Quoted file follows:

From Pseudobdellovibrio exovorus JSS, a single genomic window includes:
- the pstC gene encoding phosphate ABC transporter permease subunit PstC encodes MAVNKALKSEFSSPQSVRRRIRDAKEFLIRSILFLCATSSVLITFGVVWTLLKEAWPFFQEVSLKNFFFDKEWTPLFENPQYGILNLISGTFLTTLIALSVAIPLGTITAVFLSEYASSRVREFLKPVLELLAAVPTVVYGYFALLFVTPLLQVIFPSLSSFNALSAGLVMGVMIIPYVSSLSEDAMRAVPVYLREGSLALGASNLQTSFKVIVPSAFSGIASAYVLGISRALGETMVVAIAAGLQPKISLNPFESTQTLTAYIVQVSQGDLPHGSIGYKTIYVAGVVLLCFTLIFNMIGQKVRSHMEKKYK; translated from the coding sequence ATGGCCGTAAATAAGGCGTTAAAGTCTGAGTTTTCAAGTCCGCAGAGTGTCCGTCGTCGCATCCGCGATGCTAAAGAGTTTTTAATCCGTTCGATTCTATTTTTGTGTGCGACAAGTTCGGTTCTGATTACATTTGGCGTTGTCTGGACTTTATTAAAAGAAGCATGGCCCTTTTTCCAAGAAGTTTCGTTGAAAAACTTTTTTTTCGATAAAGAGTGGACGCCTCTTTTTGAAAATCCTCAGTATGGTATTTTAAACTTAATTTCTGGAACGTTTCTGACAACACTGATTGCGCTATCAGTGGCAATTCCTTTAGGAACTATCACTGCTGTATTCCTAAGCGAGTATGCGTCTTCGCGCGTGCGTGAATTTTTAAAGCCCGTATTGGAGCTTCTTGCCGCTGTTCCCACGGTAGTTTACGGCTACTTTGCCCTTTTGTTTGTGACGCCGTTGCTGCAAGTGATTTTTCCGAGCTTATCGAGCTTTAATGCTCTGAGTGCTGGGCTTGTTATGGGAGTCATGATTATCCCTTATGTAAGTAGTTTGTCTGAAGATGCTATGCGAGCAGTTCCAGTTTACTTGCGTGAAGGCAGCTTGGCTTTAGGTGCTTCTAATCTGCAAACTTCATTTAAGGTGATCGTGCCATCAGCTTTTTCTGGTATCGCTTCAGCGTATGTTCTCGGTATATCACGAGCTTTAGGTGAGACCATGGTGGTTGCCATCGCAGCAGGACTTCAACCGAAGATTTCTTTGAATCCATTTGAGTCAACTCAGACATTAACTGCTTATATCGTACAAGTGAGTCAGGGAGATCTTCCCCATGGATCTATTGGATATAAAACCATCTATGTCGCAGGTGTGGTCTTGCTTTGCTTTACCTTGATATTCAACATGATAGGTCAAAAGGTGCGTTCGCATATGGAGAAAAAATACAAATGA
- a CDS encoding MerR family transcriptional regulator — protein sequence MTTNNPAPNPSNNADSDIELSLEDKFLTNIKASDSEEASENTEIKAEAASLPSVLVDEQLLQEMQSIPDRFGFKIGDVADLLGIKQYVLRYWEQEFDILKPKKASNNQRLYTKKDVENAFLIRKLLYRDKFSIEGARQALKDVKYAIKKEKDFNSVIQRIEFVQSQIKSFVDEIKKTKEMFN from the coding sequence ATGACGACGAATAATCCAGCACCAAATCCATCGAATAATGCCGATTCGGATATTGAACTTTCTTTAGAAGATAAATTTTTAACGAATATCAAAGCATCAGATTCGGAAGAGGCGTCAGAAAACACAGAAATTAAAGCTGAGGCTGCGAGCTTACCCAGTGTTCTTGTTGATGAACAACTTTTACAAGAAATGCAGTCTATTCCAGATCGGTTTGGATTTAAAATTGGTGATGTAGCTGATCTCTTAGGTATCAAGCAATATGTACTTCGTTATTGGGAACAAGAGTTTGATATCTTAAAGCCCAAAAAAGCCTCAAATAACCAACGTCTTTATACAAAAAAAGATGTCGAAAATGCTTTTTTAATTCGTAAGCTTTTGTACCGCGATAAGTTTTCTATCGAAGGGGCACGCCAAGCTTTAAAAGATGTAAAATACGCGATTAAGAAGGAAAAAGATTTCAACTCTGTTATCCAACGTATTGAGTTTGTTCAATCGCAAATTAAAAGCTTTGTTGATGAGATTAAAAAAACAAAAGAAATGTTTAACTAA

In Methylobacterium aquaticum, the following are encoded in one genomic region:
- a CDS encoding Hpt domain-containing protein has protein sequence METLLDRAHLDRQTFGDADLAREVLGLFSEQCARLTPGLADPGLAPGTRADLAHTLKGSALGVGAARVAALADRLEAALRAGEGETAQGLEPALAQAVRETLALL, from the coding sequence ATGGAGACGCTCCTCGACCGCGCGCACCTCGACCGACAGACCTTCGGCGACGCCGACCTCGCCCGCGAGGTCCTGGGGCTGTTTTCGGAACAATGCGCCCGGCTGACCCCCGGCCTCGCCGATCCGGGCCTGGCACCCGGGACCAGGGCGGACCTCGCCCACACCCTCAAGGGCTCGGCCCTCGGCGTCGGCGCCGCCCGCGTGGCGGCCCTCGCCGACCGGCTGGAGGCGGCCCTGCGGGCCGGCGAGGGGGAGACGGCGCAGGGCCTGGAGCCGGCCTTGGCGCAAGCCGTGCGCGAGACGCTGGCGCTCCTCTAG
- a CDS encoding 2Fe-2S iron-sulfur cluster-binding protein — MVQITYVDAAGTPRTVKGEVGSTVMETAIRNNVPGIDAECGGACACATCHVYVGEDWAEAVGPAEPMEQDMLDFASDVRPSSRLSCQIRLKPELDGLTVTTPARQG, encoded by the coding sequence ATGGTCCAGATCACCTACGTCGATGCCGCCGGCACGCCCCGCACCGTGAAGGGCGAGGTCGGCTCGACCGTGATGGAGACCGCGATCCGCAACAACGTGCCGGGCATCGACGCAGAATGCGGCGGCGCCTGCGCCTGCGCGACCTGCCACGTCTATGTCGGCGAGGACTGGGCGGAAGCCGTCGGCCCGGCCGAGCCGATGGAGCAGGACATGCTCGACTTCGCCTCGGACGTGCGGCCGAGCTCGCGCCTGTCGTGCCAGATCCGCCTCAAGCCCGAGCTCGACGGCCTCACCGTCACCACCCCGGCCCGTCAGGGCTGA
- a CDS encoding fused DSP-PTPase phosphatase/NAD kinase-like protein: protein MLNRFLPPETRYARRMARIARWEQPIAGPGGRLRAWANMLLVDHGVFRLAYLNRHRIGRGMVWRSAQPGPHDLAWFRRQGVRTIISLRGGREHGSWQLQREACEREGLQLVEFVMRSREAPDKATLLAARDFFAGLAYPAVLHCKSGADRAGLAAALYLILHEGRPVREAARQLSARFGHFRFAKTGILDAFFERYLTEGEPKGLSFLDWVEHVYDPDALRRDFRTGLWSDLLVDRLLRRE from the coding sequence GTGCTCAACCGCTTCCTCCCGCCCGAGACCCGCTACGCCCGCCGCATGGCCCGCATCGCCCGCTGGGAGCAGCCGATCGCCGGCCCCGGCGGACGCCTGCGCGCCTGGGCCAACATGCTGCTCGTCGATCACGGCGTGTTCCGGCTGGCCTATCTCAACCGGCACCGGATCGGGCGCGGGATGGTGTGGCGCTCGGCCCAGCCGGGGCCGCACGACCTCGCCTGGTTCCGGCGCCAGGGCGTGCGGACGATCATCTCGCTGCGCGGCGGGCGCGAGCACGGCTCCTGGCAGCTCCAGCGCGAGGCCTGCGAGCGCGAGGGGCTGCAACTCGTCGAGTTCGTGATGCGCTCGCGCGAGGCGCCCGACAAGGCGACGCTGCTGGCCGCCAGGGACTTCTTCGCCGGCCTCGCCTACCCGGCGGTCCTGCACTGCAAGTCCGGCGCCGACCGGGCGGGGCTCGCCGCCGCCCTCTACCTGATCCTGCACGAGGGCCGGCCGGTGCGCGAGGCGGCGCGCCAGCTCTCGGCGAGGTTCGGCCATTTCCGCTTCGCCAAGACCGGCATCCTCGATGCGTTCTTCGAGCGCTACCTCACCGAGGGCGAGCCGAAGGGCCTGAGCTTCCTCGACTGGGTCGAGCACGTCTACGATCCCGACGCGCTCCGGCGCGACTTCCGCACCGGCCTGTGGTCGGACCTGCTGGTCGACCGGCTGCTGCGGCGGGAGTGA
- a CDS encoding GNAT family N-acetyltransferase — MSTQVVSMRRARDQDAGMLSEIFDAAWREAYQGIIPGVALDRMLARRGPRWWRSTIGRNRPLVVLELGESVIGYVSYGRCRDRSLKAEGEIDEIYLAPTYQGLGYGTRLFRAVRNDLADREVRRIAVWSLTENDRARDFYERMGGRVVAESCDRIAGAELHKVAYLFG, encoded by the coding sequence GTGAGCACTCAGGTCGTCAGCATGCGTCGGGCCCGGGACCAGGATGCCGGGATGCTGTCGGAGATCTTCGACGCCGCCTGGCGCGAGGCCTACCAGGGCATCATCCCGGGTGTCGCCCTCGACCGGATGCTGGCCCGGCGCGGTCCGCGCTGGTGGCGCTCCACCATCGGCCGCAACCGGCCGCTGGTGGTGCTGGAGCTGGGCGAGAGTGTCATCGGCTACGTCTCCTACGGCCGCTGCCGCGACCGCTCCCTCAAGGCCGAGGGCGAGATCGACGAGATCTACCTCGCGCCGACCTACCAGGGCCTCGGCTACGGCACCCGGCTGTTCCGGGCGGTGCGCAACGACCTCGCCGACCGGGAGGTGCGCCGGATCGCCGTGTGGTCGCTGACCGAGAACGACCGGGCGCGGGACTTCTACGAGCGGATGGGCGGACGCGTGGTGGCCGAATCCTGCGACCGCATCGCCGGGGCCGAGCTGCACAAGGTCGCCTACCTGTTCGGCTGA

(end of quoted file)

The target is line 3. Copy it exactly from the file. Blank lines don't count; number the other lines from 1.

- a CDS encoding MerR family transcriptional regulator — protein sequence MTTNNPAPNPSNNADSDIELSLEDKFLTNIKASDSEEASENTEIKAEAASLPSVLVDEQLLQEMQSIPDRFGFKIGDVADLLGIKQYVLRYWEQEFDILKPKKASNNQRLYTKKDVENAFLIRKLLYRDKFSIEGARQALKDVKYAIKKEKDFNSVIQRIEFVQSQIKSFVDEIKKTKEMFN from the coding sequence ATGACGACGAATAATCCAGCACCAAATCCATCGAATAATGCCGATTCGGATATTGAACTTTCTTTAGAAGATAAATTTTTAACGAATATCAAAGCATCAGATTCGGAAGAGGCGTCAGAAAACACAGAAATTAAAGCTGAGGCTGCGAGCTTACCCAGTGTTCTTGTTGATGAACAACTTTTACAAGAAATGCAGTCTATTCCAGATCGGTTTGGATTTAAAATTGGTGATGTAGCTGATCTCTTAGGTATCAAGCAATATGTACTTCGTTATTGGGAACAAGAGTTTGATATCTTAAAGCCCAAAAAAGCCTCAAATAACCAACGTCTTTATACAAAAAAAGATGTCGAAAATGCTTTTTTAATTCGTAAGCTTTTGTACCGCGATAAGTTTTCTATCGAAGGGGCACGCCAAGCTTTAAAAGATGTAAAATACGCGATTAAGAAGGAAAAAGATTTCAACTCTGTTATCCAACGTATTGAGTTTGTTCAATCGCAAATTAAAAGCTTTGTTGATGAGATTAAAAAAACAAAAGAAATGTTTAACTAA